How Nike botched pitch to ‘Stephon’ Curry and lost him to Under Armour

Stephen Curry is the boyish face of the NBA. He’s the most thrilling player basketball knows, and the most popular commodity since Michael Jordan. Like Jordan, Curry once wore Nike sneakers. Long before his star shined brighter than every other player in the league (aka 2013), the biggest athletic apparel company in the universe sat down to pitch Curry on why he should remain on board. 

From the start, this meeting didn’t go very well (via ESPN):

The pitch meeting, according to Steph's father Dell, who was present, kicked off with one Nike official accidentally addressing Stephen as “Steph-on,” the moniker, of course, of Steve Urkel's alter ego in Family Matters. “I heard some people pronounce his name wrong before,” says Dell Curry. “I wasn't surprised. I was surprised that I didn't get a correction.” It got worse from there. A PowerPoint slide featured Kevin Durant's name, presumably left on by accident, presumably residue from repurposed materials. “I stopped paying attention after that,” Dell says. Though Dell resolved to “keep a poker face,” throughout the entirety of the pitch, the decision to leave Nike was in the works.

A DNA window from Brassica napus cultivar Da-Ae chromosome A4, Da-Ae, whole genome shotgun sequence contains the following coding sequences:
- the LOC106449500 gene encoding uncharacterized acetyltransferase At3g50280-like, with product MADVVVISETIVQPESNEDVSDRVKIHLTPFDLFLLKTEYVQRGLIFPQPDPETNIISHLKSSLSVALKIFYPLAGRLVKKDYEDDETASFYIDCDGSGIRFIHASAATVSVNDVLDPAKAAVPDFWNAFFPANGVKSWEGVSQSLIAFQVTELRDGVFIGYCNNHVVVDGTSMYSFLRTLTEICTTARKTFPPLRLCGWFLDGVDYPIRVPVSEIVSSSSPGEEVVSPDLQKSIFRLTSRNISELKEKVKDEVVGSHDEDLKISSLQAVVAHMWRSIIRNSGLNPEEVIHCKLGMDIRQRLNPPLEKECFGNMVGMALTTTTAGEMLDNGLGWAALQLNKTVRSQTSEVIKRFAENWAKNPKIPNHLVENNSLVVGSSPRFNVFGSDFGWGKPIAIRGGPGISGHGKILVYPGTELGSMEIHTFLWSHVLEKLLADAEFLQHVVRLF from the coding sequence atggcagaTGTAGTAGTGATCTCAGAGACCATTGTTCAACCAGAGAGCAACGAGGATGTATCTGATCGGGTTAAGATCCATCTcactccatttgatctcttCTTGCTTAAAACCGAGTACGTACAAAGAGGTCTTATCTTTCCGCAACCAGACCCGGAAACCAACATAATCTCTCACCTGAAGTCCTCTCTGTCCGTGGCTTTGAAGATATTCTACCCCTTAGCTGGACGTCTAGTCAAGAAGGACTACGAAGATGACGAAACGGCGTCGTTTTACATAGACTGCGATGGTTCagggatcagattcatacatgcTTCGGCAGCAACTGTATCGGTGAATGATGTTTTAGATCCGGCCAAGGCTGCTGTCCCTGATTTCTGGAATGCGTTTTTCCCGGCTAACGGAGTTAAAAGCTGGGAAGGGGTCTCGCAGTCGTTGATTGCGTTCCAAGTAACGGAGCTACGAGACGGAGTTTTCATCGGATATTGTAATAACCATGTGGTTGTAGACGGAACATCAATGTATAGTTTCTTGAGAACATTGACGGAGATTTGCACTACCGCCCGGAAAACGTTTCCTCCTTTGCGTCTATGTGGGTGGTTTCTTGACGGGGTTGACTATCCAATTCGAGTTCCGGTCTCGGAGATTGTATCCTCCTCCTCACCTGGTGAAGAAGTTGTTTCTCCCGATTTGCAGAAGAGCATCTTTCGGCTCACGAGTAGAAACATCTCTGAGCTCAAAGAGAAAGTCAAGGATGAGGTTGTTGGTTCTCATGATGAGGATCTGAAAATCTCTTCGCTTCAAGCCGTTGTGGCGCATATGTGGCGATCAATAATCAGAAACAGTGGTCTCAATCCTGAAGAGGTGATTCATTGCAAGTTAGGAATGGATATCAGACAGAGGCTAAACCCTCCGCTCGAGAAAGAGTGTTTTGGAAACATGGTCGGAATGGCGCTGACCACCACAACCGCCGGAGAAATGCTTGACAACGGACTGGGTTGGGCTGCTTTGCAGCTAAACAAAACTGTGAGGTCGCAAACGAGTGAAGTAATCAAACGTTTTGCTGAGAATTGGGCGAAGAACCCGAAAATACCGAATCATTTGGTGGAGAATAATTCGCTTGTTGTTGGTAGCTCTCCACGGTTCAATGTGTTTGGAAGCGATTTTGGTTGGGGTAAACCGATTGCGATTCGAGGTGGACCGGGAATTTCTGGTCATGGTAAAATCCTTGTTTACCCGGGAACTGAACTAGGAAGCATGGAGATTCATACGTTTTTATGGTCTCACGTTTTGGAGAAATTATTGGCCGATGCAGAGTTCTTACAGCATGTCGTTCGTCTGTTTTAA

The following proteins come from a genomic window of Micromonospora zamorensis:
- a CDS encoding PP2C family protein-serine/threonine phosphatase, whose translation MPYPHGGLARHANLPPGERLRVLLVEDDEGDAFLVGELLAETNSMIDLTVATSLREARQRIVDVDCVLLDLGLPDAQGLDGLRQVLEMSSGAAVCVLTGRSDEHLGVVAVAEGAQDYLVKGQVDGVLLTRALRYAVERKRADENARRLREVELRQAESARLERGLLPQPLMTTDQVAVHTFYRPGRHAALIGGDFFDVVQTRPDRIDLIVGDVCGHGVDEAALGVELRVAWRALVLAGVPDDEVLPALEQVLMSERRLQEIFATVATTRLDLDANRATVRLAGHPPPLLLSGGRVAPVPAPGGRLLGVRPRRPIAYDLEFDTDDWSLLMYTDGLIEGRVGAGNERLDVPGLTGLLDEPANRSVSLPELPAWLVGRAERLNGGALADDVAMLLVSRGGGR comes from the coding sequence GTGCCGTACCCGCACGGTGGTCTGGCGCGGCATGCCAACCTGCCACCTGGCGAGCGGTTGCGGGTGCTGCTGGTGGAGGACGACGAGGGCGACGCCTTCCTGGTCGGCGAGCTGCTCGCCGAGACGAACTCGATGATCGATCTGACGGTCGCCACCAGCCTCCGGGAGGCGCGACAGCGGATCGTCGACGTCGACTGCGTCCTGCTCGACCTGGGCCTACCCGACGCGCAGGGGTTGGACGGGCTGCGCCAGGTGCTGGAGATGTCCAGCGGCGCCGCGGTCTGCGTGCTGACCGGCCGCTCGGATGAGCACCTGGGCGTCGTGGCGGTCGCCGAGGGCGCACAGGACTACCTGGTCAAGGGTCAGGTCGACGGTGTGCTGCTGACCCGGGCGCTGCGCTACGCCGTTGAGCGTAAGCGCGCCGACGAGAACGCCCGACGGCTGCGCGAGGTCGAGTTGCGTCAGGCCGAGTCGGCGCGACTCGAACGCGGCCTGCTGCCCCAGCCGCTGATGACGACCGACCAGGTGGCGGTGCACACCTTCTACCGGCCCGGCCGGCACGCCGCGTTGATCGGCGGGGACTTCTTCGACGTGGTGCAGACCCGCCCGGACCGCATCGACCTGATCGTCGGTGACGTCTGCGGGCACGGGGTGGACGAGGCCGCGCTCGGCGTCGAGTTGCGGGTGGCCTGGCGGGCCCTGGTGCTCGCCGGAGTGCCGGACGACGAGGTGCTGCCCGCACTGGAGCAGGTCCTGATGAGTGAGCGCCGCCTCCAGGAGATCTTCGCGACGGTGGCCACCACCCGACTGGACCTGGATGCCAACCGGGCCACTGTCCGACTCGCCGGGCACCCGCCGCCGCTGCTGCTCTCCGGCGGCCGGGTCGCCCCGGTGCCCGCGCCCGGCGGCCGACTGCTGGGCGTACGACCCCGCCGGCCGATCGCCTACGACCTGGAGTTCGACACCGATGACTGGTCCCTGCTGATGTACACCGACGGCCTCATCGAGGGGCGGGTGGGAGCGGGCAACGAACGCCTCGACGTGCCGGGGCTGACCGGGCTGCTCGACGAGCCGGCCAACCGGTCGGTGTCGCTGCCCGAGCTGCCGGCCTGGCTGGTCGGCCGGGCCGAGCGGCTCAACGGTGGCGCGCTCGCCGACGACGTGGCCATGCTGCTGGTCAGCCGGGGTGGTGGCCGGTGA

Curry eventually signed with Under Armour, where, in many ways, he singlehandedly lifted one of Nike’s rising competitors to a different level. The two companies are not equals, but Curry is the slingshot U.A. needed to make this a fair fight.

Nobody knew the 28-year-old would get into a spaceship and blast himself out of the atmosphere everybody else plays in. All-Star appearances felt inevitable, but nobody expected him to hoist an MVP trophy or wear the highly-coveted "best player alive" crown. In the season prior to Curry’s summer meeting with Nike, he nailed a league-best 272 threes at a 45.3 percent shooting clip. 

It was unprecedented stuff, a lethal combination of volume and precision. But Nike didn’t view it that way, opting to coddle Cleveland Cavaliers point guard Kyrie Irving instead. 

With the help of hindsight, this was a humongous mistake. But at the time, it was totally reasonable. Unfortunately, for Nike, all that matters is all that’s happened. And Under Armour can’t be more excited with how things turned out. 

They caught lightning in a bottle, and have it in their possession until 2024.